Harvard Business Review recently added its voice to the clamor for changes in the $28 billion U.S. publishing industry. The article, by writer Dorie Clark, a marketing strategist based at Duke University’s Fuqua School of Business, is headlined “Harper Lee and Dr. Seuss Won’t Save Publishing.”
By relying not only on those obvious one-offs and other “successful retreads,” but also emphasizing authors who have what publishers call a pre-existing platform—which means either past books, a painstakingly built social media presence, speaker popularity, or high visibility in other media (movie stars, television commentators, high-profile journalists)—publishers are missing partnerships with less prominent authors. Such relationships used to be cultivated over the long term, giving publishers a deep bench.
Publishers don’t treat authors the way a venture capitalist or angel investor might, notes Suw Charman-Anderson in Forbes. Some of the authors on that bench were future stars and others solid mid-list performers. The whole timid approach is reminiscent of Hollywood’s love affair with sequels, prequels, and copycat films.
Authors today have a choice; if publishers aren’t willing to invest in them, they can look elsewhere, to smaller presses or self-publishing. In the past, the major publishers could offer authors their expertise in distribution, design, editing, proofreading, and marketing. Distribution has had a tectonic change with the advent of e-books and print-on-demand; increasingly sophisticated design, editing, and proofreading services are available for authors to contract with directly; and only the most highly successful (or happily delusional) author expects the publisher to take sole charge of their book’s marketing any more.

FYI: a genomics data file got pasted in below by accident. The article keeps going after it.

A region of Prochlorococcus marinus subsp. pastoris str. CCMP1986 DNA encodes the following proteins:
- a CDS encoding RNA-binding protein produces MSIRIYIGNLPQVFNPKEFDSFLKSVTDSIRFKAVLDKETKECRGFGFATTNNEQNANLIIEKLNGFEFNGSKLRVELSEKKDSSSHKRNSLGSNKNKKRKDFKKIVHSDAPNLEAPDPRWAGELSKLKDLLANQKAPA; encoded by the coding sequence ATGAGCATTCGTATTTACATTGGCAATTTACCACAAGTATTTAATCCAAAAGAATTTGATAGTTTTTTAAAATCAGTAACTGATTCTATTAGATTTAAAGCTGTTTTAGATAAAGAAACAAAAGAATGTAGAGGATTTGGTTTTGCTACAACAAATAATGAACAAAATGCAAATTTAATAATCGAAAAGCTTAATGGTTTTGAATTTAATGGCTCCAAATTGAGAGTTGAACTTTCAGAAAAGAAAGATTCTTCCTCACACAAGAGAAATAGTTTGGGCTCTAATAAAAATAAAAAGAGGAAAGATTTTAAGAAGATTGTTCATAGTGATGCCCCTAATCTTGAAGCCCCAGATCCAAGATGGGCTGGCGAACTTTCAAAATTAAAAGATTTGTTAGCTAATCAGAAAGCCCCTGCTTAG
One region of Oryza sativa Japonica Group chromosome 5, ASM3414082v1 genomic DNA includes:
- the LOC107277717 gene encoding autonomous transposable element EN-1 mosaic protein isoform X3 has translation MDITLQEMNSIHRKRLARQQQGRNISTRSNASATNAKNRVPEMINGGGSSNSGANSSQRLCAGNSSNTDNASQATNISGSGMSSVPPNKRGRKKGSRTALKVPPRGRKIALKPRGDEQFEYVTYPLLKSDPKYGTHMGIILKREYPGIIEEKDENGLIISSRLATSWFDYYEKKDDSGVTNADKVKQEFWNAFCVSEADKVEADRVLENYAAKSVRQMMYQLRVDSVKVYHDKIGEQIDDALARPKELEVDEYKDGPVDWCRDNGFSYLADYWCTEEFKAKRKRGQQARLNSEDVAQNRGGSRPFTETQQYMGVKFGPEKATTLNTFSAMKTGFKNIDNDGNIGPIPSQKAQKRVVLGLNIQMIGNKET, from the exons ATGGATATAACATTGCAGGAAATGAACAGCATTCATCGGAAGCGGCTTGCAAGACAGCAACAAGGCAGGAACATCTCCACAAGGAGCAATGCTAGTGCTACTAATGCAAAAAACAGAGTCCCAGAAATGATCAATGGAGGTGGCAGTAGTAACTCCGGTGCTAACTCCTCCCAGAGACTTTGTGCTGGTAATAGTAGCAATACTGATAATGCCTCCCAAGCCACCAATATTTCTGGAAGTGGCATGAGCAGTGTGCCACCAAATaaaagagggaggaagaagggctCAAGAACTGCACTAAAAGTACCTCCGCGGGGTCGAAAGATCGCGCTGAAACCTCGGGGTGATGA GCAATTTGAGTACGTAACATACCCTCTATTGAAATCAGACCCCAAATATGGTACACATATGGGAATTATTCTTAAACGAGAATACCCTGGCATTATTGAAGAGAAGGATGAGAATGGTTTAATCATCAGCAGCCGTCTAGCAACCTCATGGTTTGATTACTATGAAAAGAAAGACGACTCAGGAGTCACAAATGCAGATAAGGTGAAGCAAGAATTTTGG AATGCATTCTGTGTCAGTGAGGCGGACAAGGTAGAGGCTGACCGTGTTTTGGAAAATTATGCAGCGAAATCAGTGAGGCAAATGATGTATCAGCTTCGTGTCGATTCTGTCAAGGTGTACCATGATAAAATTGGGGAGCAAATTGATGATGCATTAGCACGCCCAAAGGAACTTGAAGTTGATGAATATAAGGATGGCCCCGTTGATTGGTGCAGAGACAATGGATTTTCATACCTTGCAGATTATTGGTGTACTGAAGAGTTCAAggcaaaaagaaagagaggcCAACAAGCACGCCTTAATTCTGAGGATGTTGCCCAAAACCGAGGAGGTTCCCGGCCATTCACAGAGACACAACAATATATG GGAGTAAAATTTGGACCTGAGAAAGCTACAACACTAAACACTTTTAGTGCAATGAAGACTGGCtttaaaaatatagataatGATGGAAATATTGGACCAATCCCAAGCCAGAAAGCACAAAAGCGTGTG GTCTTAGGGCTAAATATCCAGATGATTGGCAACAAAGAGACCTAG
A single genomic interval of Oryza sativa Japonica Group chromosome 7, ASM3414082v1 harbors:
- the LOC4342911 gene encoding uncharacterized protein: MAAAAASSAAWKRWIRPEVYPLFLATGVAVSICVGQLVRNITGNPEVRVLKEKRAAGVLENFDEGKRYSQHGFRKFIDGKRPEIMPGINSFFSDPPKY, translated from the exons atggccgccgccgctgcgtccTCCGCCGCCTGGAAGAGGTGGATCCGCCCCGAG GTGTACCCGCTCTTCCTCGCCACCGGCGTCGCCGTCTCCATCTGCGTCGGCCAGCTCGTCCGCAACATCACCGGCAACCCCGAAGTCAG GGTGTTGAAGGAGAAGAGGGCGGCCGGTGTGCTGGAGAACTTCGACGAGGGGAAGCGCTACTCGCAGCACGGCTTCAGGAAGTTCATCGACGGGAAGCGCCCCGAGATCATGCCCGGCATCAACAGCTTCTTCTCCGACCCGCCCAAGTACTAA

Clark recommends the following strategies to reinvigorate their relationships with authors:
- Become full partners with authors, looking to the long term; think of them as the seed-corn necessary to harvest future profits.
- Be more transparent with data (in late October I’ll be receiving my royalty statement from a textbook publisher that will provide up-to-the-minute-as-of-last-April sales information); no way can authors help with promotion when they’re working with arcane, six-month-old data. What’s more, as best-selling author Ken Follett says, “(Royalty) statements are carefully designed to prevent the author knowing what is really happening to his book.” (Clark says Penguin Random House has a new author portal that tracks weekly sales. This is a first.)
- Build their own brand and audience. With all the industry consolidations that have occurred in recent years, if readers had an impression of a particular publisher, that entity may no longer exist, at least not independently.
- Connect authors to one another for “cross-pollination” of marketing and literary ideas.
- Double down on quality. Readers of books from all sources, including big publishers, lament the typographical and factual errors and negligent editing they encounter, even in books they’ve paid top-dollar for.
Such strategies could assure publishers’ profitability for years to come, because, as Clark said, “hoping to find another lost manuscript is not a business plan.”
Industry-watcher Michael Shatzkin says changes in publishing are, maybe, inevitable?